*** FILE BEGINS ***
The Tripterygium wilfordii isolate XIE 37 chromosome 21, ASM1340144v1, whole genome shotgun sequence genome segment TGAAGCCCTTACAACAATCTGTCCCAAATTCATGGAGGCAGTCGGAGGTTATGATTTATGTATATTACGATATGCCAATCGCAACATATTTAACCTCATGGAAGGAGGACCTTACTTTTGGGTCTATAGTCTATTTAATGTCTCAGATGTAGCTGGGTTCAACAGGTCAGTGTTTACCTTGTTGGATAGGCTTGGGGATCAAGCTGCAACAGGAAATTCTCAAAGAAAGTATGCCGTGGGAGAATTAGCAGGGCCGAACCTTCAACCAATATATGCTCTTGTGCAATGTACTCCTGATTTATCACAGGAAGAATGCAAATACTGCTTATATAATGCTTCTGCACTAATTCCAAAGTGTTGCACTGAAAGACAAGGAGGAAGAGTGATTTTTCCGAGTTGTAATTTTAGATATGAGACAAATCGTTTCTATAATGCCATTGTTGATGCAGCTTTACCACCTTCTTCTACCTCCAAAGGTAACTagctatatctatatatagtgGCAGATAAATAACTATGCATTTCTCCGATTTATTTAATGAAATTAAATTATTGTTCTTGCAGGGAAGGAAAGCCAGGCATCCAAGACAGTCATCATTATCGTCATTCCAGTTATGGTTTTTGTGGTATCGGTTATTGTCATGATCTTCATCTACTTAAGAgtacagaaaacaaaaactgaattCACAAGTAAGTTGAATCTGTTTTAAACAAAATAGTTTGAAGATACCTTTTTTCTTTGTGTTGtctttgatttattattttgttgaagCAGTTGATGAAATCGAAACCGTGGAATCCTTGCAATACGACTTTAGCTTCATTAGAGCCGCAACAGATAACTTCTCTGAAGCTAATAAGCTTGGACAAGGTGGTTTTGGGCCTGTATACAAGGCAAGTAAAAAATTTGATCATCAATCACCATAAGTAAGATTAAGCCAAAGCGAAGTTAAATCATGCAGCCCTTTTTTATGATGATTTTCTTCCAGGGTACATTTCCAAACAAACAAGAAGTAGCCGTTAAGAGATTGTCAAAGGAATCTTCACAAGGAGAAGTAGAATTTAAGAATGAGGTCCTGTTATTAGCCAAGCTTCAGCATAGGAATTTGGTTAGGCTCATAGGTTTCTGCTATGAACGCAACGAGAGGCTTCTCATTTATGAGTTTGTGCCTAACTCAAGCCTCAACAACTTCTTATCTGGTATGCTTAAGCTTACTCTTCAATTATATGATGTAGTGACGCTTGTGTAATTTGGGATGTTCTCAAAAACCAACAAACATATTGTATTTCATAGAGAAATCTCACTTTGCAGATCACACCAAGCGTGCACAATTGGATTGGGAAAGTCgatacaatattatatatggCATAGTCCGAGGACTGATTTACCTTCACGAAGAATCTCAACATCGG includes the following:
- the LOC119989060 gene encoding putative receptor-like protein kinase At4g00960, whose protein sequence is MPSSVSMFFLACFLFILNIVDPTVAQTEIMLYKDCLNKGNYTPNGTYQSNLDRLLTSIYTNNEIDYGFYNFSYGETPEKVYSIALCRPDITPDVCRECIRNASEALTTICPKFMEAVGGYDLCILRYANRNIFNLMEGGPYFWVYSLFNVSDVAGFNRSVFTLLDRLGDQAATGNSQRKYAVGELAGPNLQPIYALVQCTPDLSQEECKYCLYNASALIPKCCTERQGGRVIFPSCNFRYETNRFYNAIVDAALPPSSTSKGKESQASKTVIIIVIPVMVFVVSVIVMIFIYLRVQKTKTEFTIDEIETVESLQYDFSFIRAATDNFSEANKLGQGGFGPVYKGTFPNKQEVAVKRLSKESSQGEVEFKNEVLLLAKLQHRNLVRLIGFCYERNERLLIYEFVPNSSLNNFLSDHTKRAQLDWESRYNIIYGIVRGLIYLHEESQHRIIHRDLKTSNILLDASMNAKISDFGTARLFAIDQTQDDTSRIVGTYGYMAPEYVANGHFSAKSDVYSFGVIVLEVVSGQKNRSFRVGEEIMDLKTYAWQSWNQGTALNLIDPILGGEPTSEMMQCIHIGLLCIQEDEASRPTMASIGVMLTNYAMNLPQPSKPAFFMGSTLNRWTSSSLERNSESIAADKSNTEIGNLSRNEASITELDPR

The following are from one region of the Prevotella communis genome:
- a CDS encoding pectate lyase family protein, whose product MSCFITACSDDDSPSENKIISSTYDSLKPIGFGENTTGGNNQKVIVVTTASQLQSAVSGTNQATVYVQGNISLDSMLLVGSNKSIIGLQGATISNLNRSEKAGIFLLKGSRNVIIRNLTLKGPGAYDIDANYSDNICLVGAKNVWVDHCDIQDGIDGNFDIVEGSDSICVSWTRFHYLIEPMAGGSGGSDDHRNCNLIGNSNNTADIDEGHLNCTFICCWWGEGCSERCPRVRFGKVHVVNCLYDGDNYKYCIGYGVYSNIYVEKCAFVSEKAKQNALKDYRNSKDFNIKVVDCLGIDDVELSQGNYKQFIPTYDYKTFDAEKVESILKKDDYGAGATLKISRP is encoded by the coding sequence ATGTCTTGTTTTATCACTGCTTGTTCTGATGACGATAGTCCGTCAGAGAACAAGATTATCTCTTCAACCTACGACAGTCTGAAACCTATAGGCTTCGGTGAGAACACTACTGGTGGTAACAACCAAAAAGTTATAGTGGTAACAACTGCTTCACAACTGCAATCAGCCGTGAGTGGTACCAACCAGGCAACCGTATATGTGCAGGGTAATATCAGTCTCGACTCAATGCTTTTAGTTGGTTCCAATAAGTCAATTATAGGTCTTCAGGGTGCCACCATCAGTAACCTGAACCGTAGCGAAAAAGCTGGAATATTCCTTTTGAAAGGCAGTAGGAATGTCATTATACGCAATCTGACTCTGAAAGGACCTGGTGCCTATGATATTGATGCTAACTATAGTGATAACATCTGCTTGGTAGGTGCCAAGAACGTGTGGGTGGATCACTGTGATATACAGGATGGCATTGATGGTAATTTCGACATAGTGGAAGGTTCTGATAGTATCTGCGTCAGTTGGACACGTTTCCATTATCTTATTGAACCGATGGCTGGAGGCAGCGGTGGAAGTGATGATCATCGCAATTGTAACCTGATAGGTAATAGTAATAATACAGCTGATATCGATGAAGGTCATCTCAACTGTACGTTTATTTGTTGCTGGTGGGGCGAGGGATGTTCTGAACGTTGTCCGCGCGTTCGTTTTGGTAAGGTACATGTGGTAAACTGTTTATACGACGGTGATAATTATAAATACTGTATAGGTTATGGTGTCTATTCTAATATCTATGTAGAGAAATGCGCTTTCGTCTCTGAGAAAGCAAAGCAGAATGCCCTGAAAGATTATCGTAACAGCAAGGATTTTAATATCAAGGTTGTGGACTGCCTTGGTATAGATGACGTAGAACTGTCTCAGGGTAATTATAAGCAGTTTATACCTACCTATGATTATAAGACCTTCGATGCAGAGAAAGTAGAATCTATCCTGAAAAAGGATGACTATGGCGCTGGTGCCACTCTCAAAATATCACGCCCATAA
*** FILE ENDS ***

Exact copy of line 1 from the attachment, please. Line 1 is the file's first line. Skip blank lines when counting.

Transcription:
The Tripterygium wilfordii isolate XIE 37 chromosome 21, ASM1340144v1, whole genome shotgun sequence genome segment TGAAGCCCTTACAACAATCTGTCCCAAATTCATGGAGGCAGTCGGAGGTTATGATTTATGTATATTACGATATGCCAATCGCAACATATTTAACCTCATGGAAGGAGGACCTTACTTTTGGGTCTATAGTCTATTTAATGTCTCAGATGTAGCTGGGTTCAACAGGTCAGTGTTTACCTTGTTGGATAGGCTTGGGGATCAAGCTGCAACAGGAAATTCTCAAAGAAAGTATGCCGTGGGAGAATTAGCAGGGCCGAACCTTCAACCAATATATGCTCTTGTGCAATGTACTCCTGATTTATCACAGGAAGAATGCAAATACTGCTTATATAATGCTTCTGCACTAATTCCAAAGTGTTGCACTGAAAGACAAGGAGGAAGAGTGATTTTTCCGAGTTGTAATTTTAGATATGAGACAAATCGTTTCTATAATGCCATTGTTGATGCAGCTTTACCACCTTCTTCTACCTCCAAAGGTAACTagctatatctatatatagtgGCAGATAAATAACTATGCATTTCTCCGATTTATTTAATGAAATTAAATTATTGTTCTTGCAGGGAAGGAAAGCCAGGCATCCAAGACAGTCATCATTATCGTCATTCCAGTTATGGTTTTTGTGGTATCGGTTATTGTCATGATCTTCATCTACTTAAGAgtacagaaaacaaaaactgaattCACAAGTAAGTTGAATCTGTTTTAAACAAAATAGTTTGAAGATACCTTTTTTCTTTGTGTTGtctttgatttattattttgttgaagCAGTTGATGAAATCGAAACCGTGGAATCCTTGCAATACGACTTTAGCTTCATTAGAGCCGCAACAGATAACTTCTCTGAAGCTAATAAGCTTGGACAAGGTGGTTTTGGGCCTGTATACAAGGCAAGTAAAAAATTTGATCATCAATCACCATAAGTAAGATTAAGCCAAAGCGAAGTTAAATCATGCAGCCCTTTTTTATGATGATTTTCTTCCAGGGTACATTTCCAAACAAACAAGAAGTAGCCGTTAAGAGATTGTCAAAGGAATCTTCACAAGGAGAAGTAGAATTTAAGAATGAGGTCCTGTTATTAGCCAAGCTTCAGCATAGGAATTTGGTTAGGCTCATAGGTTTCTGCTATGAACGCAACGAGAGGCTTCTCATTTATGAGTTTGTGCCTAACTCAAGCCTCAACAACTTCTTATCTGGTATGCTTAAGCTTACTCTTCAATTATATGATGTAGTGACGCTTGTGTAATTTGGGATGTTCTCAAAAACCAACAAACATATTGTATTTCATAGAGAAATCTCACTTTGCAGATCACACCAAGCGTGCACAATTGGATTGGGAAAGTCgatacaatattatatatggCATAGTCCGAGGACTGATTTACCTTCACGAAGAATCTCAACATCGG includes the following: